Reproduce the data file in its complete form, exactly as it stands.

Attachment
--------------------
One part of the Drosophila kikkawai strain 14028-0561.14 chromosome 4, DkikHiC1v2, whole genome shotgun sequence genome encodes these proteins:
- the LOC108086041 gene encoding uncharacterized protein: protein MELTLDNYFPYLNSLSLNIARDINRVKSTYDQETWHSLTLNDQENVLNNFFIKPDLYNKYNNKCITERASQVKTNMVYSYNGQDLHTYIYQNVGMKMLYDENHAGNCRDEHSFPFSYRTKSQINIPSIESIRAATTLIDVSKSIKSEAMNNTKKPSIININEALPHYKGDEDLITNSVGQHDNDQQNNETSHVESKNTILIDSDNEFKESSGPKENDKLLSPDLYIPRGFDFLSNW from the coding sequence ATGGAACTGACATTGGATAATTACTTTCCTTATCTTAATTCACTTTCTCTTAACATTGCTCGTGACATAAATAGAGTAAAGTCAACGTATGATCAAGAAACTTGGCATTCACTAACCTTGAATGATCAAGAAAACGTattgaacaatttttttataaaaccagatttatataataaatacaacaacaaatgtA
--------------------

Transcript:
One part of the Drosophila kikkawai strain 14028-0561.14 chromosome 4, DkikHiC1v2, whole genome shotgun sequence genome encodes these proteins:
- the LOC108086041 gene encoding uncharacterized protein: protein MELTLDNYFPYLNSLSLNIARDINRVKSTYDQETWHSLTLNDQENVLNNFFIKPDLYNKYNNKCITERASQVKTNMVYSYNGQDLHTYIYQNVGMKMLYDENHAGNCRDEHSFPFSYRTKSQINIPSIESIRAATTLIDVSKSIKSEAMNNTKKPSIININEALPHYKGDEDLITNSVGQHDNDQQNNETSHVESKNTILIDSDNEFKESSGPKENDKLLSPDLYIPRGFDFLSNW from the coding sequence ATGGAACTGACATTGGATAATTACTTTCCTTATCTTAATTCACTTTCTCTTAACATTGCTCGTGACATAAATAGAGTAAAGTCAACGTATGATCAAGAAACTTGGCATTCACTAACCTTGAATGATCAAGAAAACGTattgaacaatttttttataaaaccagatttatataataaatacaacaacaaatgtA